Clinical pastoral education offered through Atrium Health Wake Forest Baptist and Wake Forest University School of Medicine took time to celebrate its past recently, as the addition of a new certificate program signaled new opportunities.
Program leaders and alumni from the Pastoral Care Program gathered in October to celebrate the 75th anniversary of clinical pastoral education at Wake Forest Baptist. Current and former staff, alumni and special guests attending the celebration included Sharon Engebretson, Pastoral Care ’85; Maurice Briggs, Pastoral Care ’66; Mark Jensen, Pastoral Care ’82; Jane Litzinger; Francis Rivers Meza, Pastoral Care ’98; Rosalind Bradley; and Mac Wallace, Pastoral Care ’78.
“It was a joyful experience,” said Rev. Emily Viverette, DMin, director and ACPE-certified educator with FaithHealth chaplaincy and education in the Division of FaithHealth Ministries. “We had students and staff present who had served in our programs during each decade beginning with the 1960s.”
Viverette added that many program alumni continue to contribute to the program’s success.
“We have many alumni who serve on our Professional Advisory Group, mentor students, lead seminars, assist in networking and make personally meaningful gifts to support our work,” she said. “Past gifts to the Pastoral Care Alumni Fund made it possible to set up video conferencing and allowed us to provide laptops for our chaplain residents. Other funds assist students with tuition and special needs for patients.”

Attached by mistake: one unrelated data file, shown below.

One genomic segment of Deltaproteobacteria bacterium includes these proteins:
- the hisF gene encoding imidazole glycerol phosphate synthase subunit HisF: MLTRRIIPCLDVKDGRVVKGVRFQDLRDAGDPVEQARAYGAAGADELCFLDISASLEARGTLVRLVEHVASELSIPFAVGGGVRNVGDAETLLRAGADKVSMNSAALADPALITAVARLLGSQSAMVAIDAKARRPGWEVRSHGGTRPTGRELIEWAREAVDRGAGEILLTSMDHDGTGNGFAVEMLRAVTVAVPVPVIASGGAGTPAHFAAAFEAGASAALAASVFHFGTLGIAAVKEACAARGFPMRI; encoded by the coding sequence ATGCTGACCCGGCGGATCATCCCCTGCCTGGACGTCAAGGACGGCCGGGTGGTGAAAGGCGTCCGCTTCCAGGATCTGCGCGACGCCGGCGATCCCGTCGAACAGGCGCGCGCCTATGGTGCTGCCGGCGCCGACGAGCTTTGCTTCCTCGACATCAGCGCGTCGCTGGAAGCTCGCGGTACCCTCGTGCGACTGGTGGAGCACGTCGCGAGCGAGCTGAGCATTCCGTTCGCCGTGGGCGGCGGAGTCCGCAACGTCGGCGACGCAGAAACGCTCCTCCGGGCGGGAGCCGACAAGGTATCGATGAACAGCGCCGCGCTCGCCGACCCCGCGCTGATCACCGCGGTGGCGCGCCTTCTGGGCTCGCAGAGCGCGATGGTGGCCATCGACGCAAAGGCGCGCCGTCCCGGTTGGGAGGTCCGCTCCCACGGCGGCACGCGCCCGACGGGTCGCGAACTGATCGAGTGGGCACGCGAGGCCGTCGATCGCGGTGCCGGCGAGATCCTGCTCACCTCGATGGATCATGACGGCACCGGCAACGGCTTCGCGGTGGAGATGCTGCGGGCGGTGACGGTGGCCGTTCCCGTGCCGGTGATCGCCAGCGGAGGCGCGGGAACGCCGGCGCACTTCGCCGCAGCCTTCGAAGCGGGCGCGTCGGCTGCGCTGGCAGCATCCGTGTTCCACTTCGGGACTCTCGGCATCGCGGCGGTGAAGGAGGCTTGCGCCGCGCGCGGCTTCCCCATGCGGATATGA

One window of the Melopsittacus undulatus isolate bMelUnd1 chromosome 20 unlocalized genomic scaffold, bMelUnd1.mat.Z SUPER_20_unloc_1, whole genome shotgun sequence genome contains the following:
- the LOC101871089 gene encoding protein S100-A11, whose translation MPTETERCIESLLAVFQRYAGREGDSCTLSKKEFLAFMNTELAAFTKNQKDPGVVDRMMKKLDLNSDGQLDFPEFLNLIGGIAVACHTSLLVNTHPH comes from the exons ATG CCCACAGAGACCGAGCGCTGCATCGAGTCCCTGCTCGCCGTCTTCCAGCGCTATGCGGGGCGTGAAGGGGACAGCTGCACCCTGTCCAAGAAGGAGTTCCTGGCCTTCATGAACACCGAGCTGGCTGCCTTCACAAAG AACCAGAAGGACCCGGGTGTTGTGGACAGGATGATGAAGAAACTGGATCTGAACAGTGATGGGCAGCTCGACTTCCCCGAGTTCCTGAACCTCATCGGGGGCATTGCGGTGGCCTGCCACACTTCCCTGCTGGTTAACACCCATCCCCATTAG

The new graduate-level certificate program explores the intersection of faith, health equity and collaborative leadership. The program is a joint effort among Wake Forest University’s School of Divinity, the Division of FaithHealth at Atrium Health Wake Forest Baptist and Wake Forest University’s School of Professional Studies based in Charlotte.
The program is delivered 100% online. It teaches the knowledge and skills related to the social and ecological determinants of health for leaders, including the relationships between environment, people and health. It also focuses on important conversations including racial, gender and class inequalities in health systems, community trauma and resilience, religion and spirituality and collaborative leadership.
The program provides unique opportunities for health care workers, religious leaders and professionals working in diversity, equity and inclusion to integrate matters of faith and health, and seeks to develop more innovative leaders, including emerging clinicians. It leverages the shared aims of health clinicians and religious professionals and explores collaborative strategies for treating the whole person.